SURVEY SUMMARY: Making Recon a safe space for all

SURVEY SUMMARY: Making Recon a safe space for all

from Recon News

29 March 2021

We sincerely apologise for the time taken in sharing these results from our survey, which was sent out in September 2020. We received an overwhelming response from you on the complex but important subject of racism and anti-hate.

In total, 5,350 Recon members answered the survey, which was made up of, perhaps, too many open-ended questions! But given the sensitive subject matter, we felt that it was necessary to enable you to have an opportunity to voice your opinion. In turn, we wanted to take the time to read all the perspectives given, and to crunch the numbers to ascertain the general feeling of our members in order to figure out the next steps.

Of the members who answered the survey, 87% were white and 13% were people of colour. People of colour, in this instance, refers to the ethnicity displayed on the members' profile: Black, Mixed Race, Asian, South Asian, Latino, Hispanic, Middle Eastern or Other. For context, the Recon total population is made up of 70% white and 25% people of colour (5% would rather not say). Following on from the statement we made in June 2020, regarding the Anti-Racist movement and the ethnicity filter, we needed to confer with our members, especially those of colour, to understand the usage and nuances of the issue that our platform and many others like us have. Therefore, to gain real insight, we felt it necessary to ask our members of colour and our white members specific questions about their experiences on Recon.

A large proportion of the white members that answered the survey felt informed about the effects of racism and sexual racism have on people of colour, as well as feeling comfortable with seeing content on the platform on this matter. We should also state that 10% of these members did not feel that Recon was the place to discuss such topics. However, we want to reaffirm that the content we create and publish is a reflection of the scene, with the purpose to educate and entertain our members. We are committed to presenting and promoting diversity on Recon, in the hopes of encouraging greater representation within our membership.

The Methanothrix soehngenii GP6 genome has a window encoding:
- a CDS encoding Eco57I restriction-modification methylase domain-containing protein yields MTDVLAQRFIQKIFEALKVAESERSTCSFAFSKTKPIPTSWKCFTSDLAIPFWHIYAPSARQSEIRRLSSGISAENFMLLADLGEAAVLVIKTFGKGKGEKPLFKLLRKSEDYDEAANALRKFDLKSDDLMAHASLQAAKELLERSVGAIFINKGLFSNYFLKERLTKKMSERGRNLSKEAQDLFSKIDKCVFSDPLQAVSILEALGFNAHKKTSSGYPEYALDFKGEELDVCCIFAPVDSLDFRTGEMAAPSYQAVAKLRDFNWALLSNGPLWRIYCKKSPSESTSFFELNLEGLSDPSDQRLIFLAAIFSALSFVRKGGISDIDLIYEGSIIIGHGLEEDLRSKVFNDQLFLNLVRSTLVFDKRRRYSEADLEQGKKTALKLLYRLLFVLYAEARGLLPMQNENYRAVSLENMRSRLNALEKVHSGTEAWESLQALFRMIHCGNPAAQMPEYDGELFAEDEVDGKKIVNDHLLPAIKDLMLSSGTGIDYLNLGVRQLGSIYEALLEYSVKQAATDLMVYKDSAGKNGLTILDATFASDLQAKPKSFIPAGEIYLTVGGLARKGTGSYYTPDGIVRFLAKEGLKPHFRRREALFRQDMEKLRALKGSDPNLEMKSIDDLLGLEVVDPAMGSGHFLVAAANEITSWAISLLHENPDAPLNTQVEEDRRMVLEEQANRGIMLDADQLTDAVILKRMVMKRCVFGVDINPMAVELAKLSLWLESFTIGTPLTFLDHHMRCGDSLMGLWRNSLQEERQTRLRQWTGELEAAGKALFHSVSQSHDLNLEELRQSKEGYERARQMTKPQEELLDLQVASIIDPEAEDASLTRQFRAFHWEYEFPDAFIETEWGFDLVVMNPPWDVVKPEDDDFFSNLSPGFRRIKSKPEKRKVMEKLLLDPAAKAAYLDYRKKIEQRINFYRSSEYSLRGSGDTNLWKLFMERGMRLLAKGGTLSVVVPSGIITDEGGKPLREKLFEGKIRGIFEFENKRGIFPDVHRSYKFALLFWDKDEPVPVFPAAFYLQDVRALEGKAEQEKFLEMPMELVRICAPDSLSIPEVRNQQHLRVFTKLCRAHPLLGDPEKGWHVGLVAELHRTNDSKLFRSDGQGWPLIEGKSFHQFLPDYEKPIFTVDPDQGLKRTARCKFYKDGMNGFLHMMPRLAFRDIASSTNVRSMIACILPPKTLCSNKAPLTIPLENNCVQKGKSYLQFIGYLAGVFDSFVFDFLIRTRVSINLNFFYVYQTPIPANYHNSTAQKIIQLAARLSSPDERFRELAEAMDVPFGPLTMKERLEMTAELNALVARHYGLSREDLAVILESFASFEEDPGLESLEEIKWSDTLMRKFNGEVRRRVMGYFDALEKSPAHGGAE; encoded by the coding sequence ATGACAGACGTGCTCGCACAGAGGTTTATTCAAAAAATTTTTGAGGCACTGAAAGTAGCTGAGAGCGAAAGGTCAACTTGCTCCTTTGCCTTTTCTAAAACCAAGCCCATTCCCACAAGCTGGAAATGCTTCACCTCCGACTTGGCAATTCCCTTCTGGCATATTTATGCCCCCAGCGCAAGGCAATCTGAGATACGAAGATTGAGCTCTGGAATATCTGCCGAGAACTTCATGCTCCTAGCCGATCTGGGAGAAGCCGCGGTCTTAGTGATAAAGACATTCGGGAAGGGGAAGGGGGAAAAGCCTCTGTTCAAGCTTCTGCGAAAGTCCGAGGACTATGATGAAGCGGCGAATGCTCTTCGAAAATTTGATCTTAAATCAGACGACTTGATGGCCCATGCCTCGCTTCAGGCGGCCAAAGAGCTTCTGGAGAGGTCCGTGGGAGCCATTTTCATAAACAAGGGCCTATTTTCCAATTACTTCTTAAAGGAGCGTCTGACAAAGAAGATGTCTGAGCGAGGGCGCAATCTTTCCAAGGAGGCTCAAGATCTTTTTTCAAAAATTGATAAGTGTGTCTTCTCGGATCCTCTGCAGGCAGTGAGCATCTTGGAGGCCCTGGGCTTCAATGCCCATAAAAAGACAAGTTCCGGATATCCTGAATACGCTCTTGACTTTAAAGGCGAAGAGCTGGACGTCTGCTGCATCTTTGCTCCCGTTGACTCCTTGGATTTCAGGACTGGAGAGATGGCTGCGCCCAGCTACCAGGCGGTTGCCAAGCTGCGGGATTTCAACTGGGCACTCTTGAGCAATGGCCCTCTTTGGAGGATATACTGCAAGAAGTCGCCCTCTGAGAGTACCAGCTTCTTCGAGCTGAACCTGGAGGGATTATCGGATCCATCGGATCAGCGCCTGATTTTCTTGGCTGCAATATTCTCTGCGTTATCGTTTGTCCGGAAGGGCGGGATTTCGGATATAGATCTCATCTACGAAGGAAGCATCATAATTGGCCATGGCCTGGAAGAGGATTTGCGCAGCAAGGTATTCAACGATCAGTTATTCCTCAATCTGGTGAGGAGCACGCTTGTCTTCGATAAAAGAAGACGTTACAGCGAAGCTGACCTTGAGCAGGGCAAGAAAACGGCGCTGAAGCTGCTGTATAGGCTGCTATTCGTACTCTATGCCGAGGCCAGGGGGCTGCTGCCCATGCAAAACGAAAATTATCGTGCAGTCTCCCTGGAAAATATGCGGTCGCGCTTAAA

With the knowledge on how racism and sexual racism affects people of colour, specifically within the regions Recon operates in where whiteness is more dominant, we asked our white members if there was anything they could do to battle racial injustice? A fair number of responses conflicted with the previous question regarding how informed they were on the subject. Therefore, it's clear more education is needed. Answers ranged from not wanting to address the issue, or even believing that there was not one, to not understanding fully why having a racial preference is racist. However, two thirds understood that openly listening to people of colour, and treating them with respect and kindness, was a starting point on the road to equality and more inclusion. The majority of these responses also stated the need for more awareness and learning about these issues, but also for white members to challenge, defend and speak up on behalf of people of colour in the fight against hate.

With regards to the usage of filters by white members, we asked them to rank which were most important to them when searching on Recon. The results show that compatibility in sexual role and fetish interests were the highest priority, with ethnicity and hair colour/type being the lowest. Analysing the data relating to the usage of the ethnicity filter on Recon, only 1.2% of all members use it. Of that 1.2%, just over a quarter are filtering by their own ethnicity. These numbers support the ranking, and we can start to make an inference on the need for the ethnicity filter on Recon.

With regards to members of colour and their thoughts on the ethnicity filter, 68% of respondents think that it can be a useful tool for people of colour to find other members that they identify with. However, the other 32% felt that it's a tool to be utilised to racially profile, or they just did not use it at all. Here at Recon, we can infer that a tool for members of colour to connect with each other would be helpful, but it needs to be moderated to prevent abuse.